Guess it depends on if you have one you can swap the barrels on, if you do that is not the front stock bolt, it too small and on mine is the pin that locates the barrel so it is correctly oriented for the bolt to fit.Just had a look at mine and that screw is certainly the forward stock screw, the one on mine does not protrude above nor into the chamber area.
On the phone I was told they had never had this happen previously which is why rather than just send me out a replacement shear pin they wanted to investigate the bolt to try and understand why the pin had failed. I don’t feel in any way disappointed with Shultz and Larsen and certainly not with Alan Rhone who has always provided excellent customer service. Like you say; it‘s just a shear pin after all.Excellent outcome, disappointing from S&L to see this failure as they are one of the highest quality manufacturers out there. But…it is just metal at the end of they day, it can fail.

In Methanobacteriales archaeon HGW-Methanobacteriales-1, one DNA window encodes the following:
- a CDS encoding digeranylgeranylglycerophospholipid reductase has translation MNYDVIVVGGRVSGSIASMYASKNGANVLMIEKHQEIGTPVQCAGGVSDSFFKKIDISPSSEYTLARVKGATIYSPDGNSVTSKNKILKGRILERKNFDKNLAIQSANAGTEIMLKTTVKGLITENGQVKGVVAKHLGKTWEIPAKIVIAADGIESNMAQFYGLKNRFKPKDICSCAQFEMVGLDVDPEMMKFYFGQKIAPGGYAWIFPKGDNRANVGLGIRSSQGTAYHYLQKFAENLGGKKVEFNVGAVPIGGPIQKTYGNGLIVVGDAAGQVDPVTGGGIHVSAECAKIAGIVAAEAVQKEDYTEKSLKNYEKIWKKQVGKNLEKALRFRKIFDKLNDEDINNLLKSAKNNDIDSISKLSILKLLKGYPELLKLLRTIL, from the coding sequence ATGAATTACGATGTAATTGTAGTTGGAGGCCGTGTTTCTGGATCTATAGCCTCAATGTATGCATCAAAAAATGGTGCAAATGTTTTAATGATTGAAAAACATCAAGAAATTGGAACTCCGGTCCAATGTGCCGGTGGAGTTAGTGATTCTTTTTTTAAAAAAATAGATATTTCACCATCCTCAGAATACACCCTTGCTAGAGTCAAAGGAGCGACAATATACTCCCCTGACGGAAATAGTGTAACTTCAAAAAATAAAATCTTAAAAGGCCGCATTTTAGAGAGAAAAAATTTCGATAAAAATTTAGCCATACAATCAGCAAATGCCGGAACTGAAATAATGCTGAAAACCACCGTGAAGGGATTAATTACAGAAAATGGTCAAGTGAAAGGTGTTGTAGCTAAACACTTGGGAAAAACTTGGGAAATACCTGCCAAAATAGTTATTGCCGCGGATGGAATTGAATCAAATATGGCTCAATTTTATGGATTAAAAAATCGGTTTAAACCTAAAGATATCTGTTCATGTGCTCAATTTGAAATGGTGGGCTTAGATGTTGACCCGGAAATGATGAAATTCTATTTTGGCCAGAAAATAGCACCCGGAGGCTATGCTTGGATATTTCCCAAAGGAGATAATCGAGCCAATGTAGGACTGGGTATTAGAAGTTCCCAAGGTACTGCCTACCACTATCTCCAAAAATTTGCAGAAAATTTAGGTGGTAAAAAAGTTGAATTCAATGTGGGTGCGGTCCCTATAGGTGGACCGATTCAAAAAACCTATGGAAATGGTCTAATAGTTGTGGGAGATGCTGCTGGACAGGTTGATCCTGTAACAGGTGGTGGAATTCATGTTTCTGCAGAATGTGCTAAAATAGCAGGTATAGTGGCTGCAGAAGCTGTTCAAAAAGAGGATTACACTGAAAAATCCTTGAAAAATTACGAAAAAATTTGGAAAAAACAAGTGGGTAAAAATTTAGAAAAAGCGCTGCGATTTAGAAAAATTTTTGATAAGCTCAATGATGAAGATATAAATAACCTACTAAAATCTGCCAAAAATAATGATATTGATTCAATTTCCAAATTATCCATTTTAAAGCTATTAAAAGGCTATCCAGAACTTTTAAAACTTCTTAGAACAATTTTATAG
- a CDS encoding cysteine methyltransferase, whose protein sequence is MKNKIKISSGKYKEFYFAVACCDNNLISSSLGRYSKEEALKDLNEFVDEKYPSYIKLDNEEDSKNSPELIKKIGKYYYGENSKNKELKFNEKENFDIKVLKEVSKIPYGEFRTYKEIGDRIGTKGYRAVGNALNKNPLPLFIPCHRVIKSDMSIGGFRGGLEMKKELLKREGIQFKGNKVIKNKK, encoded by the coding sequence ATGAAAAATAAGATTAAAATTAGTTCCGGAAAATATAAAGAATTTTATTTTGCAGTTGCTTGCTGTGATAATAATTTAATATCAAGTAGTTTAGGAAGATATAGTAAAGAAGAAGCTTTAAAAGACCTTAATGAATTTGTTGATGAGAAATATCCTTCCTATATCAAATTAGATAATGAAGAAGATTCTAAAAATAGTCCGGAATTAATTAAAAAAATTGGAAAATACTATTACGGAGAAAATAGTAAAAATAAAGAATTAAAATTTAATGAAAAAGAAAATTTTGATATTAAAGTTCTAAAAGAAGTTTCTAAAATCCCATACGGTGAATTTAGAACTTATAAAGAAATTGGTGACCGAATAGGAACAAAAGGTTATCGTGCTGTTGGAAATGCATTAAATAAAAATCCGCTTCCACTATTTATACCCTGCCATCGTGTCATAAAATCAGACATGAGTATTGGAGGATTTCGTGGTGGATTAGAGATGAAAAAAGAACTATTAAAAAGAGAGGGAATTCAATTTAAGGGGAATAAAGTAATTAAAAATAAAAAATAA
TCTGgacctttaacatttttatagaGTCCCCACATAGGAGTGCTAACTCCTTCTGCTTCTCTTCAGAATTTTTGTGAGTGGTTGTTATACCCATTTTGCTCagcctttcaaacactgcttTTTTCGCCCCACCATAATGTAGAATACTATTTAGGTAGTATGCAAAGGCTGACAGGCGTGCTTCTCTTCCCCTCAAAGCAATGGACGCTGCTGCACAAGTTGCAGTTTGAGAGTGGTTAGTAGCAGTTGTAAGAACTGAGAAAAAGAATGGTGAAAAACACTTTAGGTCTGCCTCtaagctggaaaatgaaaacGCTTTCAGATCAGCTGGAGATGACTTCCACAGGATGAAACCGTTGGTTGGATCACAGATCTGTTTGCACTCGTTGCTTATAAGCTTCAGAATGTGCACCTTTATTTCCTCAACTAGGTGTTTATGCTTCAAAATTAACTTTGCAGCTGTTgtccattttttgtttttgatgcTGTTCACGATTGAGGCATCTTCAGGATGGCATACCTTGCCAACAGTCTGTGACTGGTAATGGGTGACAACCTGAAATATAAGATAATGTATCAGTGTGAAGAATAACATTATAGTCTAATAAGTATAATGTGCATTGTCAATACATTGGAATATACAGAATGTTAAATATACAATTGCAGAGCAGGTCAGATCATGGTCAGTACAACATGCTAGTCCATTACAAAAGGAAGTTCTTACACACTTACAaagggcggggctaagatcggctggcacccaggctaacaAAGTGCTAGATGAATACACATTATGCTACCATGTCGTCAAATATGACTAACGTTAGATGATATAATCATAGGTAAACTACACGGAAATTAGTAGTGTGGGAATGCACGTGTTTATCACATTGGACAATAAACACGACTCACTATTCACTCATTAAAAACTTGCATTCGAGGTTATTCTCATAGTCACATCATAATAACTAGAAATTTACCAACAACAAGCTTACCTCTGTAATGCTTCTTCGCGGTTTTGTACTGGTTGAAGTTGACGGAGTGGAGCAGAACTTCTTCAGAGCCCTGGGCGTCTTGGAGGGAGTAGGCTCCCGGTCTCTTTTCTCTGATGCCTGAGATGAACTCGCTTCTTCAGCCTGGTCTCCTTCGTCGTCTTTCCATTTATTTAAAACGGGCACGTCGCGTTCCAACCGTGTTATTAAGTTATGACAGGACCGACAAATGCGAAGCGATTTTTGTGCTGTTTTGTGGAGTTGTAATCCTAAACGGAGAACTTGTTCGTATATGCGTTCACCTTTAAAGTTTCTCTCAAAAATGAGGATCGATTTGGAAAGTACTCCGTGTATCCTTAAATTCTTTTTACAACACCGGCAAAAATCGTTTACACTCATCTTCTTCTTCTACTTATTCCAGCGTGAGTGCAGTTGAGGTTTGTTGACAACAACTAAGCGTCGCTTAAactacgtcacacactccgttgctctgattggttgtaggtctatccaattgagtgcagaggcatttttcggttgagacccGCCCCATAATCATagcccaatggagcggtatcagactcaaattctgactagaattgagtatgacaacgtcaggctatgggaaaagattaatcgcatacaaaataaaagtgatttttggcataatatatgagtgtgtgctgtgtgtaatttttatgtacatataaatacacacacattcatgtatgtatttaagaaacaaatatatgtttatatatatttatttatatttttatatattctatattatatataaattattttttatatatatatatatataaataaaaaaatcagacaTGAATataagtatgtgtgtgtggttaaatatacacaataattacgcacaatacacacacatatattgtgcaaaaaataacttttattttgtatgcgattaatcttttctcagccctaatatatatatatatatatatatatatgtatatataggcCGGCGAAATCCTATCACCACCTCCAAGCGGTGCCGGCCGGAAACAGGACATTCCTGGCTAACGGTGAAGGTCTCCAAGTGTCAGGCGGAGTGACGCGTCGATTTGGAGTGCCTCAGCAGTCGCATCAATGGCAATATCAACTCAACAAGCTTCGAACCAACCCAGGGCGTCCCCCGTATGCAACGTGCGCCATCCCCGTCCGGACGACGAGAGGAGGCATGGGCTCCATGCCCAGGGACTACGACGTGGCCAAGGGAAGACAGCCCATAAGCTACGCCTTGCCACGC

As far as I can tell the bolt is completely undamaged. Alan Rhone will check this tomorrow. I will get the barrel off soon and inspect the chamber too but the only real damage was where the ejector was grinding in to the base of the case while the mallet was freeing up the bolt. The lettering stamped in to the base was shiny/scratched, this being softer than steel the ejector itself appears fine but that will be checked over by Alan too and replaced if necessary.Glad you got to the bottom of the problem. Are you certain there is no damage (scarring) to either the rifle and/or bolt metalwork other than the “pin” in question?
I don’t know. It’s a thin, hollow bit of metal. Like a tube but with a thin gap along one side, so more like a sheet rolled up to a cylinder but both ends not quite touching. It’s then tapped in to a hole slightly smaller than its original diameter so that it is a very tight fit, squashed uniformly in to the space. The gunsmith said something about them being designed to fail - presumably before something more important does, in this case I guess to protect the ejector. So I guess it’s a pin which is designed to shear/fail before the thing it protects gets damaged?Why is it called a shear pin? Is it designed to shear or is it screwed to a torque and the head shears off?
I don't understand why it's called a shear pin?